Destination Ranking

Growth for the Caribbean but Central America stagnates on German market

The Dominican Republic is the top Caribbean destination for German tourists but Mexico is catching up on Cuba. The graphic shows total German visitor numbers last year and percentage changes compared to 2016.
The Dominican Republic is the top Caribbean destination for German tourists but Mexico is catching up on Cuba. The graphic shows total German visitor numbers last year and percentage changes compared to 2016.

The Caribbean remains a top-seller among long-haul destinations and the German tourism industry is expecting further growth for the region this year, according to the newly-published fvw Destination Ranking 2018.

Thomas Cook, for example, points to good business at the turn of the year 2017/18 when the Dominican Republic, Thailand, Cuba and Mexico were its four best-booked intercontinental destinations. The World Tourism Organization also refers to growth for the Caribbean in its initial summary of last year.

The Dominican Republic was once again the most popular Caribbean destination for Germans in 2017. About 265,000 arrivals were counted, which was an increase of 2.4 per cent compared to the previous year. The country’s bookings curve has been pointing upwards for years. The number of visitors has increased by 24 per cent since 2013.

The most important reason for this growth is the continuous improvement in the hotel infrastructure, where the big Spanish hotel chains such as Meliá play a major role. At present, construction of 15,000 new hotel rooms is being planned. The country currently possesses more than 80,000 rooms. This means a wide choice of holiday resorts for different target groups can be offered. Sporting and active holidaymakers as well as families and luxury travellers can all find a suitable hotel in the country.

The offering is completed by a large number of leisure flights for a long-haul destination. This summer alone there are five new flights with Eurowings from Munich and Düsseldorf to Punta Cana as well as from Munich and Cologne/Bonn to Puerto Plata. Furthermore, the country’s tourist board also offers professional support both for consumers and for B2B activities. In 2018, for example, the team from the Frankfurt office will be present at all major travel fairs from Stuttgart, Hamburg and Munich to ITB Berlin. This year, tourist office chief Petra Cruz wants to target golf holidaymakers in particular and to develop the MICE sector.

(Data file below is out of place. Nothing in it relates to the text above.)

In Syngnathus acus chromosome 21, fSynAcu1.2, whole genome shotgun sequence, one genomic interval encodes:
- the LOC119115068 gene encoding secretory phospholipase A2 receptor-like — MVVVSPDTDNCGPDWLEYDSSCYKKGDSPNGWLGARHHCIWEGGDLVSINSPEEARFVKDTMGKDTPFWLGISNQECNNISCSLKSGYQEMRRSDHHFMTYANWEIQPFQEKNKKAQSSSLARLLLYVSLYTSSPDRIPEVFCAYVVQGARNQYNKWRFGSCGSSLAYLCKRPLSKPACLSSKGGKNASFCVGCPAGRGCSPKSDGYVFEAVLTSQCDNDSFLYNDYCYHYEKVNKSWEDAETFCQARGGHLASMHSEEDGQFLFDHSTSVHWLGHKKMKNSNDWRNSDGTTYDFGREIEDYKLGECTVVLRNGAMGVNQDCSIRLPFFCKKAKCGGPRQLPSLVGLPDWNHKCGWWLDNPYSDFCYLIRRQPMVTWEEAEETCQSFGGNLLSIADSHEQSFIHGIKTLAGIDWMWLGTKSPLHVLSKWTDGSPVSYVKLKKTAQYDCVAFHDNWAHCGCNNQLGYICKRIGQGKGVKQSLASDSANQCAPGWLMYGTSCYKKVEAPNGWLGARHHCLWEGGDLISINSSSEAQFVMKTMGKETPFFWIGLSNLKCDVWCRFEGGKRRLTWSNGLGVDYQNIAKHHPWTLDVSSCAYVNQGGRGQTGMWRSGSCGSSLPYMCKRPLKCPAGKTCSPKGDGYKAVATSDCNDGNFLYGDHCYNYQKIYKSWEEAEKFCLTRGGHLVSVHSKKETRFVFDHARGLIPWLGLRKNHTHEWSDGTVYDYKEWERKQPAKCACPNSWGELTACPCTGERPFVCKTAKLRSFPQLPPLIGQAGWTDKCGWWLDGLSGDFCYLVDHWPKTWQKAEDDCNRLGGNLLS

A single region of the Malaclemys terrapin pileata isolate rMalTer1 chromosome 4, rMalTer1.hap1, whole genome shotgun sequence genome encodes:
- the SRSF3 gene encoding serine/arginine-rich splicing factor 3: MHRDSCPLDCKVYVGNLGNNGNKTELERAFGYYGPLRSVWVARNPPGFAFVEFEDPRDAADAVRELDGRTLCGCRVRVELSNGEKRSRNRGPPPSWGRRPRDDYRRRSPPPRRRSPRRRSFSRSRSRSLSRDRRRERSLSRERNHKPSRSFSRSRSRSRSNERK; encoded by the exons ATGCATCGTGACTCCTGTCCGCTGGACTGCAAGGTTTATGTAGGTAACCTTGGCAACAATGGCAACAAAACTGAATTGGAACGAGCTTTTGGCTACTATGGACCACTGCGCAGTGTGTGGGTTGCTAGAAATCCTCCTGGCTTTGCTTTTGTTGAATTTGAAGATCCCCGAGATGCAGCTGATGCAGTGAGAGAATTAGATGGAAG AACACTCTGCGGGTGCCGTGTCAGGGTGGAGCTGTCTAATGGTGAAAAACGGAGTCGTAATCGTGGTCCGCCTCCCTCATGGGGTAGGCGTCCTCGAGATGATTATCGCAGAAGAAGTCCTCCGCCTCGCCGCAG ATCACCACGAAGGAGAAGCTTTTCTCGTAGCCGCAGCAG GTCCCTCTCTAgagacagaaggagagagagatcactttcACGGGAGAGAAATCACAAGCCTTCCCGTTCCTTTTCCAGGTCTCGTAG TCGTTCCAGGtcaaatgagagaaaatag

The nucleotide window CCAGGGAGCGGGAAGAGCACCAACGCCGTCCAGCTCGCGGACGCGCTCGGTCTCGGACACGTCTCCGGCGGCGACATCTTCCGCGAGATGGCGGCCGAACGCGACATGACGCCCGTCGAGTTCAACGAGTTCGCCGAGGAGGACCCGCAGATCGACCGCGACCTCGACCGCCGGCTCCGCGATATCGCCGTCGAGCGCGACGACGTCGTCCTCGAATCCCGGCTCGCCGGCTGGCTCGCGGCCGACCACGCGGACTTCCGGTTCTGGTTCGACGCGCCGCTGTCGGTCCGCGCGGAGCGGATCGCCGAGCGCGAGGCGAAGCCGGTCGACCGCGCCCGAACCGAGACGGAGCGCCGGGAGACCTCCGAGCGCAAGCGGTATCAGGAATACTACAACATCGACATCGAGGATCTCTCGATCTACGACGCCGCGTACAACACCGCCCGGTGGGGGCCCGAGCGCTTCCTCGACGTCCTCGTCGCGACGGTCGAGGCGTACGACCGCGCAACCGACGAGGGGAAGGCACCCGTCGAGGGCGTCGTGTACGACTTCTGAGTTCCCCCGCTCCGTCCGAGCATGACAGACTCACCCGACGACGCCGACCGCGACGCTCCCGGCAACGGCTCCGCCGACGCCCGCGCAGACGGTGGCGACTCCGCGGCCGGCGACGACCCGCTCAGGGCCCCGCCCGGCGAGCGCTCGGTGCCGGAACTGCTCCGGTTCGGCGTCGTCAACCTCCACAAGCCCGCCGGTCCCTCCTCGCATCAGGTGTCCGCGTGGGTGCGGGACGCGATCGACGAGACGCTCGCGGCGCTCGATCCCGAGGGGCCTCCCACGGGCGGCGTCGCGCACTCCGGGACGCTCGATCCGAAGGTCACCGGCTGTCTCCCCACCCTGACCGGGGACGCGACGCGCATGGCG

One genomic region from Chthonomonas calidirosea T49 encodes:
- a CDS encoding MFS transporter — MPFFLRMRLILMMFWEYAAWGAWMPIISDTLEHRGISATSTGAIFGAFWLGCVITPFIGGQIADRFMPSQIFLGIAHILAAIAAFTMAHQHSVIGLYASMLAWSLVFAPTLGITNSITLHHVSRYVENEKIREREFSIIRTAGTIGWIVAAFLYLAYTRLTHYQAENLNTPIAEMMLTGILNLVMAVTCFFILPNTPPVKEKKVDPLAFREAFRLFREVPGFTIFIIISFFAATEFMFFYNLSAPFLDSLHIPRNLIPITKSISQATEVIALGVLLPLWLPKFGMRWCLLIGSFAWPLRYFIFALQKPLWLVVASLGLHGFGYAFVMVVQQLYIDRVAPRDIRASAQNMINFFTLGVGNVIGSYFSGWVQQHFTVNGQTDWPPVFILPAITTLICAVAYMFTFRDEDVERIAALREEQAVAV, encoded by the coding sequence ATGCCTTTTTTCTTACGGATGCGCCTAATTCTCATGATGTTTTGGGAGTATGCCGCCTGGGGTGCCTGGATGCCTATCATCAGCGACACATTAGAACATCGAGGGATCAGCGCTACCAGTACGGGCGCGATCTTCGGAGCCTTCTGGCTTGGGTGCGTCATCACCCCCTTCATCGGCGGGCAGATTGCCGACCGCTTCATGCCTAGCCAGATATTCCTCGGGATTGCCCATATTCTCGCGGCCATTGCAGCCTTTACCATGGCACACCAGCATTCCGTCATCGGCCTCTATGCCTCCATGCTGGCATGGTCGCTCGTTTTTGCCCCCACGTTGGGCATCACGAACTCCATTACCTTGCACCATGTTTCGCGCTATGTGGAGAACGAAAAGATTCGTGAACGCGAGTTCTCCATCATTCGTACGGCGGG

US visitors present Cuba with healthy growth

Times are changing on the biggest island in the Caribbean. Since the US sanctions against Cuba were relaxed, more and more US Americans have populated the beaches of Varadero, Cayo Coco or Guardalavaca. In 2017, a total of 620,000 US tourists were counted, which was a rise of 217 per cent compared to the previous year. The USA now makes up the second-largest source of visitors behind Canada. This figure excludes exiled Cubans who visited friends and relatives. There was also high growth from Russia. The figure of about 100,000 visitors represented an increase of 68 per cent on the previous year.

The German market, on the other hand, has lost ground somewhat. In 2017, some 242,000 tourists from Germany were recorded, nearly the same figure as the year before. In contrast, the visitor figures between 2013 and 2016 all showed clear double-digit growth, with as much as 38 per cent in 2016. In 2017, though, Cuba was severely impacted by Hurricane Irma. Thomas Cook alone flew out 4,200 customers. In the meantime, however, the damage has been repaired and many hotels are better than before, according to Roland Junker, the tour operator’s senior product manager for the Caribbean and Latin America, and a big Cuba fan. Moreover, flight connections have been expanded for the winter, with Azur Air heading to Cuba alongside Eurowings. For its part, Condor already serves the island comprehensively with 12 weekly flights to Havana, Varadero and Holguin.

Mexico achieves new visitor record